Biden Administration's First Changes to U.S. Immigration Policy

February 2, 2021 President Biden's initial actions concerning immigration address DACA, the border wall, enforcement and deportation priorities, Liberian DED, and more.

By , J.D.


As promised during newly inaugurated President Joe Biden's campaign, immigration matters are being put near the top on his administration's priority list. Among the executive orders and announcements made during the opening days and weeks of the Biden Harris administration are those summarized below.

First, however, let's pause for a reminder of the limits of presidential power. A U.S. president cannot add new laws to the books, nor amend existing ones. What he can do, however, is to order federal agencies to focus their efforts in certain directions, and even exercise their discretion in certain ways.

The president can also suggest new legislation to Congress, and get involved in the push for its passage. Biden has, in fact, announced that a reform of the U.S. immigration system is also among his top priorities, with a strategy of developing a system that "welcomes immigrants, keeps families together, and allows people across the country—both newly arrived immigrants and people who have lived here for generations—to more fully contribute to our country." Actual legislation could be a long time coming, though, and look nothing like the original plans. For that reason, we won't review Biden's legislative proposals here.

With that in mind, here are President Biden's initial actions concerning immigration, most of which are taking effect immediately.

Ending Trump-Era Travel Bans

Since 2017, various travel bans ordered by Donald Trump have severely restricted U.S. entry to citizens from numerous countries. President Biden's Proclamation on Ending Discriminatory Bans on Entry to The United States lifts two of these bans, thus opening consulates in, and allowing entry, from the countries of Iran, Libya, Somalia, Syria, Yemen, Venezuela, North Korea, Myanmar, Eritrea, Kyrgyzstan, Nigeria, Sudan, and Tanzania.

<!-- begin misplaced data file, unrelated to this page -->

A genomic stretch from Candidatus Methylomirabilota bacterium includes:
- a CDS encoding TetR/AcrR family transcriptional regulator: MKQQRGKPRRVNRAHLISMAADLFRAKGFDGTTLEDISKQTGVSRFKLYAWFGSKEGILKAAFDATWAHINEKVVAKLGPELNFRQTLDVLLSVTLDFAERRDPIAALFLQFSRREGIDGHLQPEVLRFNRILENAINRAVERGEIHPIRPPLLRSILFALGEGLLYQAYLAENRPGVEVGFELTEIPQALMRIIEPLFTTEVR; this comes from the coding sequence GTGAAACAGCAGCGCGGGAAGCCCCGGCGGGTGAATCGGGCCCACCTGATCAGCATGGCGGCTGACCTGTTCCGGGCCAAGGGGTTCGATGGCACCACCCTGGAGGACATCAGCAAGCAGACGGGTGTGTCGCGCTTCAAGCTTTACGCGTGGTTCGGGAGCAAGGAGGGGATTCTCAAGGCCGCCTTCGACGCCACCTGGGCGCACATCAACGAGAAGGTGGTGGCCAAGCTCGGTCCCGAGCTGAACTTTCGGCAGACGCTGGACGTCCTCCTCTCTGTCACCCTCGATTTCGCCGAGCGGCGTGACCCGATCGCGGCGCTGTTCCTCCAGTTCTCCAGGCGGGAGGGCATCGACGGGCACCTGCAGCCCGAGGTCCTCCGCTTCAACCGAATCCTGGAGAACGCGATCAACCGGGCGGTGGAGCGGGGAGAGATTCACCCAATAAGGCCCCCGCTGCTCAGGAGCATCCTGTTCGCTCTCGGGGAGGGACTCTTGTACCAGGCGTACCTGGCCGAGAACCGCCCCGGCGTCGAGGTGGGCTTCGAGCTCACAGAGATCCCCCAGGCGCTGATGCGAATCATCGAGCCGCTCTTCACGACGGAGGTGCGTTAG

The order also asks the U.S. State Department to develop plans for swiftly reconsidering visa denials and pending waiver applications from when the ban was in place.

A later order rescinded Trump Proclamation 10014, an April 22, 2020 order called "(Suspension of Entry of Immigrants Who Present a Risk to the United States Labor Market During the Economic Recovery Following the 2019 Novel Coronavirus Outbreak." It blocked entry by new green card holders, including diversity visa holders.

Reinstating Deferred Action for Childhood Arrivals (DACA) Program

DACA was a program initiated by executive order under President Obama in 2012. The Trump Administration spent the next four years trying to terminate it. The courts stopped many of Trump's efforts, but regardless, only renewal applications were accepted by U.S. Citizenship and Immigration Services (USCIS), not new DACA applications.
The benefit offered by DACA is that it protects undocumented persons who were brought to the United States as children from deportation, allows them work permits (Employment Authorization Document or EAD) and in some cases, travel permits (Advance Parole). Without DACA, they're at immediate risk of deportation despite, in many cases, having little memory of life outside the U.S. and being without fault when it comes to their undocumented status.